By Design: 2017 Volvo S90
Plain but pretty
I've always liked Volvos despite their clunky appearance, and I have owned several including, half a century ago, what was the fastest Volvo in the world. True, it required a Ford 289 V-8 heart transplant, but the basic car was more than strong enough to allow doubling its power safely. Solidity and safety have long been Volvo touchstones, though quality seemed to decline somewhat during the last Ford ownership years. Now backed by Chinese capital, Volvo's engineers and designers have begun a rational consolidation program in which models will be based on simplified platforms with similar mechanical packages. Given that Volvo once had four-, five-, six-, and eight-cylinder engines sourced from Ford, Renault, Yamaha, and even diesels from VW at the same time as well as multiple in-house designs, this makes great sense. Adding turbos, superchargers, and electric motors to the basic 2.0-liter four allows impressive performance over a wide range, and the overall simplification makes real sense.
In 2013, Volvo's then-new design team, led by German ex-Audi and Škoda designer Thomas Ingenlath, with interior design headed up by Briton Robin Page, formerly at Rolls-Royce and Bentley, evolved a single design that fits all vehicle categories. We've all seen families in which all the children are recognizably the same, even if one's a strapping young man and another is a tiny 5-year-old girl. And this is really a single new design, not a collection of agreed design cues as used by some other manufacturers to link disparate products in the public mind. All these new Volvos—the Concept Coupe, Concept Estate, Concept XC Coupe, XC90 crossover, and S90 sedan—are identical in almost all points of detail but have been morphed subtly into different sizes and configurations. It's interesting that two foreigners have so perfectly internalized Swedish design sensibility, eschewing the external surface complexity so beloved by Japanese carmakers and hewing to traditional Swedish concepts of simplicity and understatement.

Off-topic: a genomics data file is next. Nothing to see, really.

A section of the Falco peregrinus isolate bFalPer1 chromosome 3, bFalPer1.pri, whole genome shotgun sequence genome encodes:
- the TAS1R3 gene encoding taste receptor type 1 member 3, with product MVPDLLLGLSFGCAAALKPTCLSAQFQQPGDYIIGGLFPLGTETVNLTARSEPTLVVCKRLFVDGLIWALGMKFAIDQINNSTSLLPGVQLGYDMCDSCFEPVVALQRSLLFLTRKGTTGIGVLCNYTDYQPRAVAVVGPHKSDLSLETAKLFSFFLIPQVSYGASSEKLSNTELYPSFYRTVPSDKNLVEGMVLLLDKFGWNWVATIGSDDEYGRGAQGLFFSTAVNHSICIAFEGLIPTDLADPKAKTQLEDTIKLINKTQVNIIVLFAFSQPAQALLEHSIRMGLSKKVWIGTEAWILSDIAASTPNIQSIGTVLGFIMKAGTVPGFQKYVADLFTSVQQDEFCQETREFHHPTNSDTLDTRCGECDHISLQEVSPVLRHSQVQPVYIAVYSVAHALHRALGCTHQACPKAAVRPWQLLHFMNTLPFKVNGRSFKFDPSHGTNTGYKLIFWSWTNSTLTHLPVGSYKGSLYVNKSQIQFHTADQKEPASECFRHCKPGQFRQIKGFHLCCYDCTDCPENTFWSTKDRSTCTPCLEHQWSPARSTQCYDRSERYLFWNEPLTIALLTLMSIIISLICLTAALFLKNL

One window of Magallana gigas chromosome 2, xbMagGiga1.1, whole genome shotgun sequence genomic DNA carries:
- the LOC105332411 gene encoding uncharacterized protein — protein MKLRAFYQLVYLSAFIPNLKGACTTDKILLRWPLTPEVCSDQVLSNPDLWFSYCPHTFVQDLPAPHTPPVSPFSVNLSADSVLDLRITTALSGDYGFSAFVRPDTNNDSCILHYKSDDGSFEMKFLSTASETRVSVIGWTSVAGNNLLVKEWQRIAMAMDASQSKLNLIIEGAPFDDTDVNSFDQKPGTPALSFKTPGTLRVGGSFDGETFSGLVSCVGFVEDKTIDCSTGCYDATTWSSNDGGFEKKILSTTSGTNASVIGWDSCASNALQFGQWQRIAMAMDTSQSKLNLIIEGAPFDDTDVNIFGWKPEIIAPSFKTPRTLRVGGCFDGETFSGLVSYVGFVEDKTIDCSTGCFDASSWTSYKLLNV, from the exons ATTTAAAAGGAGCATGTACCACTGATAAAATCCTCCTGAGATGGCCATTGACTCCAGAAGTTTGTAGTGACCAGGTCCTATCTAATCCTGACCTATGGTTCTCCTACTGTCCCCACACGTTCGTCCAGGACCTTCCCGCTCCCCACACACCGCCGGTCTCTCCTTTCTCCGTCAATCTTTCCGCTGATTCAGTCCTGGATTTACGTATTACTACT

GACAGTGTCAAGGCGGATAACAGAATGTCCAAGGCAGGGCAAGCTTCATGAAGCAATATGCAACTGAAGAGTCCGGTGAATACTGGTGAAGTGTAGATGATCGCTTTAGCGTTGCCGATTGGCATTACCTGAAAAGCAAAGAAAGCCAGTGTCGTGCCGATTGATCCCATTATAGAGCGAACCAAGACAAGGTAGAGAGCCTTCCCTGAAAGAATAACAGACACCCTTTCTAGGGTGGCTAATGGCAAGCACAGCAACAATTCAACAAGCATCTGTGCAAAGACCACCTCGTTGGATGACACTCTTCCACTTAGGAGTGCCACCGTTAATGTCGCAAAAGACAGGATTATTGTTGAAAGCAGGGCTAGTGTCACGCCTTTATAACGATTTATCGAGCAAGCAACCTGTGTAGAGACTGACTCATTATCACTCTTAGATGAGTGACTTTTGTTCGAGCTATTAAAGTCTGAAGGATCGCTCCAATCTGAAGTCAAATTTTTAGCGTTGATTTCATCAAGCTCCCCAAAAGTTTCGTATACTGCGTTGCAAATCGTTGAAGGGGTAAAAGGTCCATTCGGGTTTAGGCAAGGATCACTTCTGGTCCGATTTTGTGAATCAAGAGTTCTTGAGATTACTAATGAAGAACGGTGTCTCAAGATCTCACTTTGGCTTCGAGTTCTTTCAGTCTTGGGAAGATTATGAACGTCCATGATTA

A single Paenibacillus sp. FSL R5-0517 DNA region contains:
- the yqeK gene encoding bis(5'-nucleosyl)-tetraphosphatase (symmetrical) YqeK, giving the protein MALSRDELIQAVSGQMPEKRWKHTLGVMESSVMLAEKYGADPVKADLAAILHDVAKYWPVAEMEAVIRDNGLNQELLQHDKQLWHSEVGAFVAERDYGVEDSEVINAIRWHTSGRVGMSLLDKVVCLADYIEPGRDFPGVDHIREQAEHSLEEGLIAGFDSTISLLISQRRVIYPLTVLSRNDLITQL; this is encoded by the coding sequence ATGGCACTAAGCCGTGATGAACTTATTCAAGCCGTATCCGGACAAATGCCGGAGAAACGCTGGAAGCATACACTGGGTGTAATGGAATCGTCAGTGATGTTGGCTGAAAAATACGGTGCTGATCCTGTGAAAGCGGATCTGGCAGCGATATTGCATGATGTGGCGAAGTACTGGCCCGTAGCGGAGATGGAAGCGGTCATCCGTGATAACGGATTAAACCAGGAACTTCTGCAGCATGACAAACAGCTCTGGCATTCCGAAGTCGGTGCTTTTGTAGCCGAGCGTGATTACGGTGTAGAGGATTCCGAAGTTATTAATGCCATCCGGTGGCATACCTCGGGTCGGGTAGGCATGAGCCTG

This one design is certainly agreeable, if a bit restrained, presumably exactly what Volvo desired. It will be a few years before we know for sure if it is dynamic enough to sustain an ongoing, profitable future operation. Nice as this design is, it will have to transmute into something else in no more than seven years, which is about the maximum practical life for a given set of production tools. Or car shapes. Can Volvo revise and update its entire lineup with proceeds from selling this version? It's a critical question, the answer to which will determine the continued existence or total extinction of what on the face of it was an improbable situation in the '60s: a small country with about the population of New York City making inroads into the American car market with not one but two (Saab) distinct and different brands. But remember, both went broke doing so.
1. This is by far the nicest grille any Volvo has ever sported. Its multiple concave vertical bars are spaced nicely, the perimeter is clean and not overly simple, and the diagonal slash through the badge goes right back to the beginning in 1927.
2. The vertical placement of the grille allows a long hood, made more apparent by the sharply chamfered corners in plan view.
3. This crisp line emerges from a rounded surface then continues to a sharp intersection with an equally hard transverse line at the peak of the rear fascia that acts as a spoiler.